Ciao Bella Review

By Erin Bell |

It’s hard enough for Elena to juggle work, exercise, eating properly, shopping, and all her excitable Italian-Canadian relatives. But when a gorgeous new beau, Elio, and his meddling mother arrive on the scene, things become even more chaotic. It’s My Big Fat Greek Wedding all over again – in Little Italy. Mama Mia!

Frima Studio’s Ciao Bella is a life sim that follows in the footsteps of the mega-popular The Sims franchise and downloadable games like Kudos and Virtual Villagers. You’ll help guide Elena through 13 episodes that each represent a week in her life. During these 13 weeks, Elena must maintain her career, health and social life while paying due attention to her courtship with Elio in the hopes that he’ll eventually pop the all-important question.

The key to success in the game is maintaining a balance between the five aspects of Elena’s life: health, culture, family, work and harmony. Each of these is represented by a status bar that can either fill or deplete depending on Elena’s actions. For example, waitressing at the family restaurant or working as accountant for her uncle Nunzio, who owns the construction company down the street, will increase Elena’s work meter, but if works for too long, her health and harmony meters will take a hit.

Points can be gained and lost in a variety of ways. Culture points, for example, can be gained by reading or surfing the Internet. Drinking coffee will boost Elena’s work meter but drain her health a little. (It makes your teeth yellow, don’t you know…)

Elena also has to eat and get enough sleep, as being tired or hungry causes major hits to all areas of her well-being.

The game uses a relatively simple point-and-click interface. You can move Elena to one of the various locations in town (such as the mall, church, hospital, city hall, park and boutique) simply by clicking on it. Each location provides different activities for her to perform, or in some cases services or items to purchase. Again, this is done simply by clicking on the appropriate icon.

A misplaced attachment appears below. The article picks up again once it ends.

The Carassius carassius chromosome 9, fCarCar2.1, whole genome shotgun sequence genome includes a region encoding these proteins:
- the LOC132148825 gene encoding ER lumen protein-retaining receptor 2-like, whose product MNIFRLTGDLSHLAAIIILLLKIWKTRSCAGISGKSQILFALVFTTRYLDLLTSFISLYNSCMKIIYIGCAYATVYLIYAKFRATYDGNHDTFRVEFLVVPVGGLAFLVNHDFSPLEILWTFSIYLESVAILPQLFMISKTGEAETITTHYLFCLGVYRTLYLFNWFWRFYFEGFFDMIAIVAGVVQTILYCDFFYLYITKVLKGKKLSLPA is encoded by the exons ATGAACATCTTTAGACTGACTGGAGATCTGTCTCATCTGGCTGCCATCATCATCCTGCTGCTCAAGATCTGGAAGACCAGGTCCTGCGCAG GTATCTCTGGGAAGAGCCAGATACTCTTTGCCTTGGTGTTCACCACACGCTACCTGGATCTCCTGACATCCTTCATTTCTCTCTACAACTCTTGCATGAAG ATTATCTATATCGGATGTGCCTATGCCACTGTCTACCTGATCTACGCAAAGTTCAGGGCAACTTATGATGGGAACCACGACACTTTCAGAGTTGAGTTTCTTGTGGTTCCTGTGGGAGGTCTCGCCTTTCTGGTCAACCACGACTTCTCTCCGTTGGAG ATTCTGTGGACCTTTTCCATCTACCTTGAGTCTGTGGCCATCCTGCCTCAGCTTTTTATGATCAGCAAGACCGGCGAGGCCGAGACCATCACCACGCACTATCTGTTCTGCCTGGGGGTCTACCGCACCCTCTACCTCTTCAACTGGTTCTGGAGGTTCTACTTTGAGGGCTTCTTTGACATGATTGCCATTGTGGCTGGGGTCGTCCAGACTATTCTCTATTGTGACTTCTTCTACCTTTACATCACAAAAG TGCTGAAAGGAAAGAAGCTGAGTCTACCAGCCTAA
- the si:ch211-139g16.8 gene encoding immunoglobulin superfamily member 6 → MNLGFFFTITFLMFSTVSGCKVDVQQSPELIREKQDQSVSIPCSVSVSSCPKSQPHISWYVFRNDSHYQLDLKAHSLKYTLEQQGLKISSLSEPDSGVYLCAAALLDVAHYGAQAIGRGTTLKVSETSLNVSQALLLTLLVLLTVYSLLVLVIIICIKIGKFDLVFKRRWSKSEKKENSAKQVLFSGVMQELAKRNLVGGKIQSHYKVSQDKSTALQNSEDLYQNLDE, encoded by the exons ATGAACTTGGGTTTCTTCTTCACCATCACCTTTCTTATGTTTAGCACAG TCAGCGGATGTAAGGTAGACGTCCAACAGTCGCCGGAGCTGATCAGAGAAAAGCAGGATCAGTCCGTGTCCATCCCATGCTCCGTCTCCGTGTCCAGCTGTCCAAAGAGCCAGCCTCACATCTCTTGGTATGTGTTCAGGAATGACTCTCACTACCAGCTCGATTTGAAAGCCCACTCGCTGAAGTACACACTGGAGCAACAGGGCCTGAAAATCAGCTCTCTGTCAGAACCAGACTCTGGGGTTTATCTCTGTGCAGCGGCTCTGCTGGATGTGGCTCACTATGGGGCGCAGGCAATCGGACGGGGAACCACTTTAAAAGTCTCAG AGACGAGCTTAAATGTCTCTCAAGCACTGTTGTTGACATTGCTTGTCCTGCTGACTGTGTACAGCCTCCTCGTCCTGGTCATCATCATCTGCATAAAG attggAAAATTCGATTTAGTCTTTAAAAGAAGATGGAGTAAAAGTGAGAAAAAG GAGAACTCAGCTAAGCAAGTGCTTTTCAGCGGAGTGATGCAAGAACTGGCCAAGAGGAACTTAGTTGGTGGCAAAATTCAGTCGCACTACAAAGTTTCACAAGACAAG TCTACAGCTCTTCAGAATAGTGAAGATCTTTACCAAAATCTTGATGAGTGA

Something that sets Ciao Bella apart from other life sims is that it’s driven by a fairly rigid plot. Elena has certain goals set out for her at the beginning of the week in addition to keeping her status bars filled to a certain minimum level so that she’s serene enough to make a good impression during her dates with Elio on the weekend.

With such a colourful cast of high-maintenance relatives, it’s not surprising that a lot of Elena’s time is spent putting out fires between them. There are the fights between the high-strung sister Carmie and her clueless plumber fiancé Ernie, an ongoing feud between Elena’s mother Sofia and Elio’s mother Teresa, and the problems at work caused by Uncle Nunzio’s "abrasive" personality – and that’s just a small sample.

One of the downsides to relying on plot points and scripted situations is that players who have enjoyed more free-roaming examples of the genre, like The Sims, might chafe against the inability to deviate too much from the pre-determined, story-driven paths. For example, Elena can only purchase items when they are needed for a certain situation, such as antihistamines to get rid of her allergies, perfume to appease the future mother-in-law, or a fancy dress to go to a soiree with Elio.

Another complaint might be that the game is not as challenging in the later levels. Once Elena’s status bars all get maxed out (which it’s fairly easy to do given enough time), there’s little point in doing any of the activities and it becomes more a game of waiting out the clock to see what the next plot development is.

It’s to the game’s credit, however, that the characters and plot developments that swirl around them are interesting enough that players will want to stick around to see what happens next. Over-the-top humorous situations and chic presentation contribute to a sense of momentum (with the story, at least) that keeps Ciao Bella from having the same sense of aimlessness that can crop into life sims after the first few weeks of in-game time.

As long as you aren’t expecting to do a lot of hands-on micromanaging, Ciao Bella is a good bet. It’s a cool-looking game with a fun, light-hearted story where you’ll never find yourself anxiously hovering over your character hoping you can guide it to the bathroom in time before it pees its pants a la The Sims.

Content writer

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